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Seattle: The Prologue

I've been in Seattle now for half the summer, and it's gone incredibly fast. If you had told me last summer that I would be working at one of the top youth theatre companies in the country, I would have been dubious, but, here I am.

A Teaching Artist at Seattle Children's Theatre.

And not only that, I am a teaching artist for a partner program between one of the top Children's Theatres and one of the top Science Museums in the country... Amazing organizations with incredible missions making an impact on their community, locally and nationally.

I've discovered many wonderful amazing and inspiring, people, places, and ideas. All of which I intend to share with you over the next few blog posts.

But for now, I'll begin with a little background. A Prologue.

Theatre is a huge part of my life, more specifically, youth and family theatre. Over the past 17 years I have observed, explored, taken risks, tried new things, and learned by experience while founding and running Dare to Dream Theatre.

I've had successes. I've made mistakes.

But that is life. Take a chance. Do the best you can with the resources you have available to you. And learn from your mistakes.

I admit to my shortcomings and mistakes, and more importantly, I learn from them.

Near the end of of my second year at Wisconsin Lutheran College, my college adviser and theater professor asked me "What do you want to do this summer?" I was hoping to stay on campus and just generally help out in the Fine Arts Building like I had the summer before.

So I thought about it... but it didn't take long. I knew what I would do.

Theatre had made an impact on me and I wanted to see if it would do the same for other kids. Professor Nelson directed me to look into a summer teaching position at First Stage Theatre Academy in Milwaukee but she also challenged me to really think about how I would want to explore that interest further.

So I sent an e-mail to the principal at St Croix Lutheran High School in West St Paul (where I graduated in 1999) asking if there might be a possibility that I could offer a camp or workshop for middle school kids there in the summer. I didn't expect a reply, but within 3 weeks I was meeting with him and pitching the idea.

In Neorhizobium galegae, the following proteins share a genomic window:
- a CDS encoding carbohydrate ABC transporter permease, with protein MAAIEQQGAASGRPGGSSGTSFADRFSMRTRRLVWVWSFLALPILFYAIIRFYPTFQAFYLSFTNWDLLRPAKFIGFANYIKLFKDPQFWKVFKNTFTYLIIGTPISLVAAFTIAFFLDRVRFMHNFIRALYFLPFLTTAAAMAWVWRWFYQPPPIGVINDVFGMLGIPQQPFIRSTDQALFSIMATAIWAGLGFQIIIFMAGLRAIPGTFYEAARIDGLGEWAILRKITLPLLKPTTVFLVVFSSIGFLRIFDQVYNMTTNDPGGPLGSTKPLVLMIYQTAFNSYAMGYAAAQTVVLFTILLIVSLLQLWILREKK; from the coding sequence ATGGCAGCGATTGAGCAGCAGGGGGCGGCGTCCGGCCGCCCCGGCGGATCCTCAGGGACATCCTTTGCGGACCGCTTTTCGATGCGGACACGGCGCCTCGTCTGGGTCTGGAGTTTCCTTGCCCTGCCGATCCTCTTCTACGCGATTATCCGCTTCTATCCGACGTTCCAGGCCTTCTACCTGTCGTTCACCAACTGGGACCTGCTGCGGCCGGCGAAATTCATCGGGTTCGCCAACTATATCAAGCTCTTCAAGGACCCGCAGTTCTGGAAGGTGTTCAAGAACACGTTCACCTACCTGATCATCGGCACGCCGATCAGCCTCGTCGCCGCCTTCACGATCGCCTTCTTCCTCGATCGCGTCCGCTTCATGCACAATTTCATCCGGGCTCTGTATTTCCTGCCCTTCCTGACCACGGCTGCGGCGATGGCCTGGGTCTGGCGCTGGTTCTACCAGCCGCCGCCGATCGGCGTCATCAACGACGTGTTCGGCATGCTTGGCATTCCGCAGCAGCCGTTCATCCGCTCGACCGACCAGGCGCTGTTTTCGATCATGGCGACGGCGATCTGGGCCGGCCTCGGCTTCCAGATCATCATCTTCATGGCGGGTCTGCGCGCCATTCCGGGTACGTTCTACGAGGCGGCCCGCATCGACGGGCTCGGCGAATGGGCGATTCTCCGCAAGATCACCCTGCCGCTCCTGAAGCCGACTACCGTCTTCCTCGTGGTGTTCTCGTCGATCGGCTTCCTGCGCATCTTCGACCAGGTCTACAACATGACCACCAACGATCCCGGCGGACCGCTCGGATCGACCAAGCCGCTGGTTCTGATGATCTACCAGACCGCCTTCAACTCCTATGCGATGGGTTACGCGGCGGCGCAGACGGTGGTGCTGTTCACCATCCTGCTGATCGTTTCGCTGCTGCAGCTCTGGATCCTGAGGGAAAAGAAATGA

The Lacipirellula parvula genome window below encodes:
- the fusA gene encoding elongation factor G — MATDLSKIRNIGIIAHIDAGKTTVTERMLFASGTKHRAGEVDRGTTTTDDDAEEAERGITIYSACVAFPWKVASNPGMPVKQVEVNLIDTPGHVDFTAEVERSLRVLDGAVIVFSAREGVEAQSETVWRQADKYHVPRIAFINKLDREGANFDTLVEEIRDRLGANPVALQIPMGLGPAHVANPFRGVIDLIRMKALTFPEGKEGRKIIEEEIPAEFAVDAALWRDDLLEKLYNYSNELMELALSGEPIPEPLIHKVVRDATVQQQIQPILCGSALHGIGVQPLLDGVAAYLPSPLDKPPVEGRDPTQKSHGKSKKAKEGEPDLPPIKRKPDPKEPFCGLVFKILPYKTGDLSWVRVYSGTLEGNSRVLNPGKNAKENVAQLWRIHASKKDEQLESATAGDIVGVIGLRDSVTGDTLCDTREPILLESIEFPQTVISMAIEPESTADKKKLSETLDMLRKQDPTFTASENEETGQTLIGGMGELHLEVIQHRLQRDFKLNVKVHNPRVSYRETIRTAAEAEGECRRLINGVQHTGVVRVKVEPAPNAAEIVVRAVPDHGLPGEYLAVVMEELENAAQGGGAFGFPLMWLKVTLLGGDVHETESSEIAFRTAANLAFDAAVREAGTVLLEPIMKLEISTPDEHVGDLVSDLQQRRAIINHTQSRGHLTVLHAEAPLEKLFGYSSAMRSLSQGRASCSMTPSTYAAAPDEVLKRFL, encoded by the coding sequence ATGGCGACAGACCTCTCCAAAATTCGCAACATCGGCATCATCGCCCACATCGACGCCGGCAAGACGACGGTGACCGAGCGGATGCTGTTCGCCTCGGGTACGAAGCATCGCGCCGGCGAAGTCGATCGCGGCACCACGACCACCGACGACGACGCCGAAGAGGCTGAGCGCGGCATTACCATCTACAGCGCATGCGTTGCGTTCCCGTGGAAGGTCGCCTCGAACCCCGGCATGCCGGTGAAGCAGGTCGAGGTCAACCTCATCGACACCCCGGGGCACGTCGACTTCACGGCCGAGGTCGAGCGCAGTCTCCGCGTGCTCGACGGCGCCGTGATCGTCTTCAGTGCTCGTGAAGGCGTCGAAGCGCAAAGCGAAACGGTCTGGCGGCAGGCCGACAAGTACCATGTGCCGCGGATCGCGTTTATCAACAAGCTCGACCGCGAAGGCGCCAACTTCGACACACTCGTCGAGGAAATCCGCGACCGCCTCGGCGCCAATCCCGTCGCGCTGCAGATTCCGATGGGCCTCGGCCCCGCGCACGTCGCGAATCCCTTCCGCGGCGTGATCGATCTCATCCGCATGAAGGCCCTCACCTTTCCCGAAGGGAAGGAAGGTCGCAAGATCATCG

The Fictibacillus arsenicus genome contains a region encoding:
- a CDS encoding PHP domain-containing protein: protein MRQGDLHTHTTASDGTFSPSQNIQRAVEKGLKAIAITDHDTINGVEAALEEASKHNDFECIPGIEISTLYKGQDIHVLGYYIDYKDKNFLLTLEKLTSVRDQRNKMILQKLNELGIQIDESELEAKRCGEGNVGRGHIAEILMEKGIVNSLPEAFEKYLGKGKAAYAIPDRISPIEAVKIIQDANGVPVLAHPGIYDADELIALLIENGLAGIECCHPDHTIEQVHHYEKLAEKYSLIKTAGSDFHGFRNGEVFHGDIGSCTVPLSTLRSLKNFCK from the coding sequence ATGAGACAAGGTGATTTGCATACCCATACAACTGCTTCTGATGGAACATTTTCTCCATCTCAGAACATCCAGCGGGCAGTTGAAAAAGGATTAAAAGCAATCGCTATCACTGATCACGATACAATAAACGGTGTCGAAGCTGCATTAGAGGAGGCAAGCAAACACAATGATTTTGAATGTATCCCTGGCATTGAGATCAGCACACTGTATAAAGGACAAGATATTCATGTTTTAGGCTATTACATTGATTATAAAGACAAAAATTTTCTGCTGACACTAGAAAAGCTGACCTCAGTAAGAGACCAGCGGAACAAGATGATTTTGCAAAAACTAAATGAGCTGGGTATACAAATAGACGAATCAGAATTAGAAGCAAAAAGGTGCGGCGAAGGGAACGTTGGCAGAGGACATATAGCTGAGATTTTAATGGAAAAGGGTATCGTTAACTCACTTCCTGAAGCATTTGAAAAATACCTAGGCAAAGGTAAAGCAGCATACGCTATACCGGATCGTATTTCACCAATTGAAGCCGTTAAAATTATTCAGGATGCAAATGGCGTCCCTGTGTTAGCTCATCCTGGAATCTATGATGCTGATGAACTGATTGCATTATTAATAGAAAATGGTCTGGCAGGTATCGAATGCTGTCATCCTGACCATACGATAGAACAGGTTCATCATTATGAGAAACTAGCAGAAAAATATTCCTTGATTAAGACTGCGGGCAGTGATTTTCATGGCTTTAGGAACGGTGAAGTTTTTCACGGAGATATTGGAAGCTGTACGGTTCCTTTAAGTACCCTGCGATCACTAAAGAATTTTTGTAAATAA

It was the whirlwind that catapulted my career interests.

I spent part of that summer as a Summer Staff Teaching Artist at First Stage, and also offered a week long class back home in Minnesota.

And I discovered my passion. As my roommate said while I was deliberating what to call the program "Why don't you just call it Dare to Dream, because isn't that what you are doing?"

So I did.

I dove right in. That fall I began to develop "The Actor in You Series" with the help of a couple other theater and education students. We offered Saturday workshops in the Black Box Theatre at WLC, and the series became very popular and continued through the rest of my time at WLC.

During this time I also developed a theatre camp class "Imagination On Stage" and "In the Spotlight" as part of the WLC Summer College for Kids which also continued beyond my graduation in 2003.

I had found my mission.

But I didn't take the route most people do. I didn't do the internships or apprenticeships. I didn't apply to as many theater companies as I could. I was too busy with Dare to Dream. I developed programming based on trial and error.

I learned by fire.

Experience may be the best teacher, but she is certainly not the easiest one!

(Honestly, this is not the path I would suggest for young artists. Although I learned alot, I learned it the hard way. As I learned, I made mistakes. I made choices that caused frustration and challenges for myself and the people around me. Had I spent a couple years working at an established company before focusing so much on running my own, I could have avoided much heartache and challenge for all involved. )

I attended attended as many National Festivals and Conventions such at One Theater World, the Junior Theater Festival, the National Performing Arts Festival, and other regional theater conferences that helped build my network and allowed me opportunities to take workshops that explored current topics in the industry. But I still felt that I needed more.

And that brings me to Seattle.

Well, not directly to Seattle. While teaching a 3 week summer drama class at WLC in 2011, Professor Nelson brought up the topic of Grad School. So, I looked into it...and started applying to the 7 schools in the country that had MFA programs in Theater for Youth.

However, that path is extremely competitive. At each grad school interview I attended, there were over 35 candidates interviewing for no more than 2 spots that became available every 3 years. I was among the top 4 candidates at my top choice school for two acceptance cycles.

Being so close so often is discouraging. So, I was completely thrilled when on a whim - prompted by a visit to my sister living in Seattle Washington last December - I applied for and was hired into a unique position at Seattle Children's Theatre 2017 Discoveries Day Camps. It was actually a partner program between Seattle Children's Theater and the Pacific Science Center.

What could be better than a COMBINED Science and Theatre Program? I will never claim to be a scientist, but these two disciplines could not fit together any better! (More on this in a later blog post)

And THAT brings me to where I am.

I look forward to sharing the things I have discovered, the people and ideas that are inspiring me, and the adventures of my Seattle Summer.

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